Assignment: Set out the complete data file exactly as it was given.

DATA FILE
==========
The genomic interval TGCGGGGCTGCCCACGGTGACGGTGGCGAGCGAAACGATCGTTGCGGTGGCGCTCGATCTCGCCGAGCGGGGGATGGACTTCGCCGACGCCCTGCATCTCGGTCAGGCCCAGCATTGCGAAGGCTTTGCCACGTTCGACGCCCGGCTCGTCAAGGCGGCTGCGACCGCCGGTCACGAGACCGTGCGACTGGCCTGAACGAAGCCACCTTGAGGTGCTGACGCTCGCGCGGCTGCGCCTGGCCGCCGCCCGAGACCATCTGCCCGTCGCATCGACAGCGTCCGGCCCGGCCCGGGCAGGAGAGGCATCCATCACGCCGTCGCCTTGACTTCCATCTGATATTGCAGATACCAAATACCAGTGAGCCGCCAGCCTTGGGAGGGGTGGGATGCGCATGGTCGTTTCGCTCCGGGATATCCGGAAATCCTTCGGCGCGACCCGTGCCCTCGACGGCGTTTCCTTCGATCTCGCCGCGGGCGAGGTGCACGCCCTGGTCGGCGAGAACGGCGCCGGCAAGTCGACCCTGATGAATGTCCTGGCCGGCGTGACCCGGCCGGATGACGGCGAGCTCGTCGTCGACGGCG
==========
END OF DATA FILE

The genomic interval TGCGGGGCTGCCCACGGTGACGGTGGCGAGCGAAACGATCGTTGCGGTGGCGCTCGATCTCGCCGAGCGGGGGATGGACTTCGCCGACGCCCTGCATCTCGGTCAGGCCCAGCATTGCGAAGGCTTTGCCACGTTCGACGCCCGGCTCGTCAAGGCGGCTGCGACCGCCGGTCACGAGACCGTGCGACTGGCCTGAACGAAGCCACCTTGAGGTGCTGACGCTCGCGCGGCTGCGCCTGGCCGCCGCCCGAGACCATCTGCCCGTCGCATCGACAGCGTCCGGCCCGGCCCGGGCAGGAGAGGCATCCATCACGCCGTCGCCTTGACTTCCATCTGATATTGCAGATACCAAATACCAGTGAGCCGCCAGCCTTGGGAGGGGTGGGATGCGCATGGTCGTTTCGCTCCGGGATATCCGGAAATCCTTCGGCGCGACCCGTGCCCTCGACGGCGTTTCCTTCGATCTCGCCGCGGGCGAGGTGCACGCCCTGGTCGGCGAGAACGGCGCCGGCAAGTCGACCCTGATGAATGTCCTGGCCGGCGTGACCCGGCCGGATGACGGCGAGCTCGTCGTCGACGGCG